https://global.oup.com/academic/product/behavioral-ecology-of-the-eastern-red-backed-salamander-9780190605506?cc=us&lang=en


Nowlin, Team Ramp Up for EAHCP Refugia Study (Posted July 2016)

When springflows reach extremely low flows during dry weather conditions, the Edwards Aquifer Habitat Conservation Plan (EAHCP) triggers protection measures for the EAHCP covered species relying on those springs for survival. The species will be collected and placed in manmade facilities known as "refugia." The program anticipates being able to save animals for possible reintroduction back into the environment after drought of record conditions subside. An important step in implementing this program has been initiated by Dr. Weston Nowlin, Associate Professor of Biology at Texas State University. He recently briefed the EAHCP’s Science Committee on his Refugia Captive Propagation Study. Dr. Nowlin and his research team will focus their studies on the Comal Springs Riffle Beetle, Peck’s Cave Amphipod and Texas Troglobidic Water Slater, all found in and around Comal Springs. Collecting these very small creatures to study is a major challenge in itself. Nowlin said the team will use a combination of lures and nets to capture the species before bringing them back to the lab to separate them. A refugium is an artificial setting where the species can be housed when taken out of the wild. It is particularly important to be prepared when natural and human activity combine to place the habitat of the species in jeopardy. While at these refugia laboratory facilities, researchers will also study the species to expand knowledge of their biology, life histories and effective reintroduction techniques. Another aspect of the overall refugia program is the collection of endangered species known as "standing stock," which will always exist in laboratories for drought of record reasons and catastrophic events such as a large oil or fuel spill in the river. This effort provides the EAHCP the capability to reintroduce the covered species into their habitat after a catastrophic event. You can listen to an interesting interview with Dr. Nowlin at this EAHCP website link.


Tiny Beetle Big Bug on Campus in Texas State Lab (Posted July 2016)

Amid the valves, water lines, PVC, gauges, plywood and dark mesh coverings in a lab in San Marcos, several Comal Springs Riffle Beetles have settled into their new homes outside of the wild. While only about the size of strawberry seed, these tiny insects are endangered and living in the Comal Springs. Consequently, they are protected in the Edwards Aquifer Habitat Conservation Plan (EAHCP). "Essentially, we started from scratch in learning about the Comal Springs Riffle Beetle," said Dr. Weston Nowlin, biology department associate professor at Texas State University. "There was some anecdotal information about these guys, but no one had done any kind of research on this species. We are trying to learn its tolerance to varying water temperature or dissolved oxygen concentrations because low flows in the Edwards Aquifer during droughts can raise water temperature and reduce dissolved oxygen." Nowlin explained that capturing these riffle beetles in spring openings is done by putting out cloth lures, which the beetles seem to like. He said that standardizing this capture method will also help in determining whether populations of the beetles are growing or declining. The Comal Springs Riffle Beetle feeds on biofilm growing on organic matter that comes from overhanging tree leaves and wood. In the lab, they get a steady diet of decomposing leaves. Nowlin also mentioned that it took weeks to figure out which of the beetles were male and female. They are now using that new information to determine how to successfully breed them in a lab. "So, why should we care about this minuscule invertebrate? One, it is on the endangered species list outlined in our federal permit. The other notion is that the more we know about these species, the better we can manage Edwards Aquifer levels because we will know at what points the habitat in the springs begin to suffer during droughts. We think these creatures may have been around for millions of years. We need to take time to learn about them. ‘Overall, our research is off to a good start. But this is painstaking work given this beetle is so, so small.".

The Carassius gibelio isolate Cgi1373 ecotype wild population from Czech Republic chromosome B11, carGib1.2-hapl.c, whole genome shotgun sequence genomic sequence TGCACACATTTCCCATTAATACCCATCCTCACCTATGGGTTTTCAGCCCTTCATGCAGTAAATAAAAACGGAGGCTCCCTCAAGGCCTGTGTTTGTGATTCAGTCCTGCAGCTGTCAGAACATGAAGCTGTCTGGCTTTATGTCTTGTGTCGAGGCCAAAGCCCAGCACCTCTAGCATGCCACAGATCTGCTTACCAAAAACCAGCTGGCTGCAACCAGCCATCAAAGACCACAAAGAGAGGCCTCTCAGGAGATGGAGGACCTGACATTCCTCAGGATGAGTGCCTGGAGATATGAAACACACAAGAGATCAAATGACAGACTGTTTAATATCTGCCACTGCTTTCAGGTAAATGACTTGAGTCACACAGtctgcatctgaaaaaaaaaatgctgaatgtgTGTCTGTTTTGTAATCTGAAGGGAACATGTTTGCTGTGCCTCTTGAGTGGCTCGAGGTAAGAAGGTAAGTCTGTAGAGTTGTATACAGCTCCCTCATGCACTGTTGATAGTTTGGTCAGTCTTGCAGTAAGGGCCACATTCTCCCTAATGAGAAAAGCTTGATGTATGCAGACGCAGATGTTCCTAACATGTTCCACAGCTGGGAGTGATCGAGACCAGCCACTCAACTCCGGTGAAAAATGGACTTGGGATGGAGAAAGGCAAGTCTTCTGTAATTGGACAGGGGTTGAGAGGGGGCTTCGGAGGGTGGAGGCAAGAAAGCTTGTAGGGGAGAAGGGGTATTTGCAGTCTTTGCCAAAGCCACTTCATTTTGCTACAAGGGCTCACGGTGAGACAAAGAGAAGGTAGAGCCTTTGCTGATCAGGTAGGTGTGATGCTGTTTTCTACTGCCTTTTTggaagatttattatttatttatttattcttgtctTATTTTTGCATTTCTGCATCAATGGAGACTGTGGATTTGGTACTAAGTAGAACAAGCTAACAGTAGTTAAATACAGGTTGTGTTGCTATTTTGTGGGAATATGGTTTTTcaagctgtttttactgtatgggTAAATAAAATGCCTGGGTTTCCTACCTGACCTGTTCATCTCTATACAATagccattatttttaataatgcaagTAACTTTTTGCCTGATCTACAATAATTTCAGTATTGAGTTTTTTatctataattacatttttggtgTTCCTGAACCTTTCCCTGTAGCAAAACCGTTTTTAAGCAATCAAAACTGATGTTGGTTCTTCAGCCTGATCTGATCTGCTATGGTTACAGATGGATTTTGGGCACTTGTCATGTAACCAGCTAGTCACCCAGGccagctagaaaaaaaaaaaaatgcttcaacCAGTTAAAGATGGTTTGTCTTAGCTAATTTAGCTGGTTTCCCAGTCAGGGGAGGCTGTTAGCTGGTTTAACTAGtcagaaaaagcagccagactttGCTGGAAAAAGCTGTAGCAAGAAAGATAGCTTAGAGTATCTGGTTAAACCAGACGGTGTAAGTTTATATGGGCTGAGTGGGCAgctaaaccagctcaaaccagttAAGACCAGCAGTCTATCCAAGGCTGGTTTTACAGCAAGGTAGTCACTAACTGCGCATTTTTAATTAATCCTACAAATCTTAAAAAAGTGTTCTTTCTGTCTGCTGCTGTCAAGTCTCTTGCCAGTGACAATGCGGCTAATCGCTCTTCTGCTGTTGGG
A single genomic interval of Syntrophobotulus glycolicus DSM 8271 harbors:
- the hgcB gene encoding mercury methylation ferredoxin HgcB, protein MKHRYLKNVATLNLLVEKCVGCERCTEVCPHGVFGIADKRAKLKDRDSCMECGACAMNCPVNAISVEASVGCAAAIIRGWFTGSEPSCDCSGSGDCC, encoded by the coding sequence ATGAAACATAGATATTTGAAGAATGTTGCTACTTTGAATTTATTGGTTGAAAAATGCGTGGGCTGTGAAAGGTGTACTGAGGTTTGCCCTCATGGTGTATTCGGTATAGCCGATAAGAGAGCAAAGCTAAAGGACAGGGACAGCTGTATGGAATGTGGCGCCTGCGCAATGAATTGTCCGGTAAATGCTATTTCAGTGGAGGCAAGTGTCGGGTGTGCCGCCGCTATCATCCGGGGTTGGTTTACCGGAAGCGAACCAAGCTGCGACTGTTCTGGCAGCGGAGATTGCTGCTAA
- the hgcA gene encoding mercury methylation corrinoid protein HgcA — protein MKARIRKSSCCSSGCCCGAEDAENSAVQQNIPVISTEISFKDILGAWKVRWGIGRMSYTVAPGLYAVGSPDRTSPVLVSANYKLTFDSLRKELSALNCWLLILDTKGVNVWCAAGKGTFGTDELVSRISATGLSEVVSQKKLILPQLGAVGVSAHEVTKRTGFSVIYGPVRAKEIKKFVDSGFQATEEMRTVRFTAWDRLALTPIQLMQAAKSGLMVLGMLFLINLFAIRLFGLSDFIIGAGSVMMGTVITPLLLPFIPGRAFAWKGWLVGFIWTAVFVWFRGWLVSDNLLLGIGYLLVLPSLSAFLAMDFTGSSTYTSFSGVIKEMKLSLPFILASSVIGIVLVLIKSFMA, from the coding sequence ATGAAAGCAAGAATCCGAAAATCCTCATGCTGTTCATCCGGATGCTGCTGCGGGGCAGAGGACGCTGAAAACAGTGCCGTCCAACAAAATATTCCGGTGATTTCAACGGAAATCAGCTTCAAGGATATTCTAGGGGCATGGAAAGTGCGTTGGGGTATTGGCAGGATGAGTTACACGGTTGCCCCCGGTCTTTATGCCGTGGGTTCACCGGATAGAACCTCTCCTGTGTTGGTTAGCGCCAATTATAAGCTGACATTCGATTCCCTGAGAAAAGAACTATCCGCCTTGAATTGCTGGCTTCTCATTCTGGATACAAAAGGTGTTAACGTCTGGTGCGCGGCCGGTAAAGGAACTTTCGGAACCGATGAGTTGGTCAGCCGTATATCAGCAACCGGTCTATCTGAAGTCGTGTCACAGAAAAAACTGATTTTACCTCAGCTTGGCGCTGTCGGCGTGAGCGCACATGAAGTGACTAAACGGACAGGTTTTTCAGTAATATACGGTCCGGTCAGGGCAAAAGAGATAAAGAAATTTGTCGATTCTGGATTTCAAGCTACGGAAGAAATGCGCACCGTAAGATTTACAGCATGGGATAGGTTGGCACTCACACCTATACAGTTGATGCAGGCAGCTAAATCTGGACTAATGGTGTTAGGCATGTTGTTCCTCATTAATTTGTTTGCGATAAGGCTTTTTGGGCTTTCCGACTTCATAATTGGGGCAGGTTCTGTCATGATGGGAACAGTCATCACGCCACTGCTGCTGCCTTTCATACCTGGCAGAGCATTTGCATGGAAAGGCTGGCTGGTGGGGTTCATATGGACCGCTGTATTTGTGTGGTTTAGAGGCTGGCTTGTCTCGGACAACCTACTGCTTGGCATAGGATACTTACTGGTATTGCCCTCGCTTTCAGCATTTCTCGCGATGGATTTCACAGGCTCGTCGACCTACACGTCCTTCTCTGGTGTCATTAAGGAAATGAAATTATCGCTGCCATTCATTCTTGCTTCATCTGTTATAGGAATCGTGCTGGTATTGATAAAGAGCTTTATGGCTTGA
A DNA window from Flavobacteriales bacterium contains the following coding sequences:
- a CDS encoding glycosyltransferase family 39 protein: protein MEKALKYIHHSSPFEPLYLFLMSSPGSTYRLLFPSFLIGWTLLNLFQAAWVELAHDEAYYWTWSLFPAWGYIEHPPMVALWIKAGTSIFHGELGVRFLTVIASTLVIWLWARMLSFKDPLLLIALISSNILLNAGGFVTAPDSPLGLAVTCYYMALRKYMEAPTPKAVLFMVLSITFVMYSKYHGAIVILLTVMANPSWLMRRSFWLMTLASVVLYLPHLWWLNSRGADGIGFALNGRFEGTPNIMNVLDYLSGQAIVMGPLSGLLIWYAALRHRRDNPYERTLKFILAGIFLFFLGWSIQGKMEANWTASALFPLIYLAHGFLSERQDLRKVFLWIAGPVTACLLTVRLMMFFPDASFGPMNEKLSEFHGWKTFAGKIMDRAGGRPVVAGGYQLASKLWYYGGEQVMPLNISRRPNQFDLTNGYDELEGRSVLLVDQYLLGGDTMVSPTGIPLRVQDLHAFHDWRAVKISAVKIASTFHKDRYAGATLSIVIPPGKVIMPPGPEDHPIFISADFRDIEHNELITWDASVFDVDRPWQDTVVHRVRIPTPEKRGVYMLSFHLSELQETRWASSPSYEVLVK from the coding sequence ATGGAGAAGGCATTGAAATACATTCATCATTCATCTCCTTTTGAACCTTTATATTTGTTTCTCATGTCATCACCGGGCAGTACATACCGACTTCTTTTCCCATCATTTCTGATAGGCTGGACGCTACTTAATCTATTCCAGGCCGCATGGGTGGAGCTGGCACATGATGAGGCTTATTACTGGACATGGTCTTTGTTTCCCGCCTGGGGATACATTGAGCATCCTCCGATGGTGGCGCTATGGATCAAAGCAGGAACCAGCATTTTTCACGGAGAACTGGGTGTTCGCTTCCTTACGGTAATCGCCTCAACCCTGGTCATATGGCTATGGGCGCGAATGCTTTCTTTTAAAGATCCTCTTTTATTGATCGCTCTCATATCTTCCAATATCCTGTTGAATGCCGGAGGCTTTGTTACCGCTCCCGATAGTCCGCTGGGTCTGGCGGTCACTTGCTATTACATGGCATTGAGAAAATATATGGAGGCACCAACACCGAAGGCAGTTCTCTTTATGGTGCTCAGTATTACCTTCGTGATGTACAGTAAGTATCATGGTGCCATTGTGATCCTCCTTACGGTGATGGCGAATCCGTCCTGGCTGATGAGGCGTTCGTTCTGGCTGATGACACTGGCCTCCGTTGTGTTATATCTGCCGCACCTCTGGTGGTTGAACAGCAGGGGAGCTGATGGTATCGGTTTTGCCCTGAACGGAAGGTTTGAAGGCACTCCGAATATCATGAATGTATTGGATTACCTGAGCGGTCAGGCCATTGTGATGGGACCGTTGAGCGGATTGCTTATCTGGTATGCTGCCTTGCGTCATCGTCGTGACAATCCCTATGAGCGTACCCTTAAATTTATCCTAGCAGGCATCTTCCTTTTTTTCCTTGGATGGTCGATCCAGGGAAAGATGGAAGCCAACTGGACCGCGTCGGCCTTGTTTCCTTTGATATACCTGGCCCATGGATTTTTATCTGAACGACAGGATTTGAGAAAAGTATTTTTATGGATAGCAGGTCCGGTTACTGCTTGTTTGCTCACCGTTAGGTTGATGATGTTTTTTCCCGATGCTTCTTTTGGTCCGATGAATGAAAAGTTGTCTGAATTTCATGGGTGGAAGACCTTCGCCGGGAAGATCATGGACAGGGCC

Dr. Dana Garcia selected as Presidential Fellow 

Dr. Dana Garcia, Professor of Biology, has been selected to serve as the Presidential Fellow for 2016-2017.  During the coming academic year, Dr. Garcia will serve as a member of the President’s Cabinet and will work with President Trauth on special projects. Dr. Garcia is a Materials Science and Engineering Doctoral Program Core Faculty and has been since the inception of the program.


Dr. HongGu Kang awarded National Science Foundation (NSF) CAREER grant.

Kang lab group

Dr. HongGu Kang was recently awarded a prestigious National Science Foundation (NSF) CAREER grant. His research will focus on the "Characterization of epigenetic factors and their regulatory roles in modulating transposable elements, plant immunity and transgenerational inheritance". For more info, please visit the Dr Kang Lab. http://kang.wp.txstate.edu/


Dr. Weckerly receives the Graduate College Outstanding Mentor Award: 

Weckerly

Dr. Floyd (Butch) Weckerly, professor in Department of Biology, is the 2015 recipient of the Graduate College Outstanding Mentor Award. This award recognizes a faculty member who has had outstanding success in mentoring graduate students.  Congratulations to Dr. Weckerly for his excellent work, particularly with master’s students!  Dr. Weckerly will be recognized at The Graduate College’s award ceremony next April.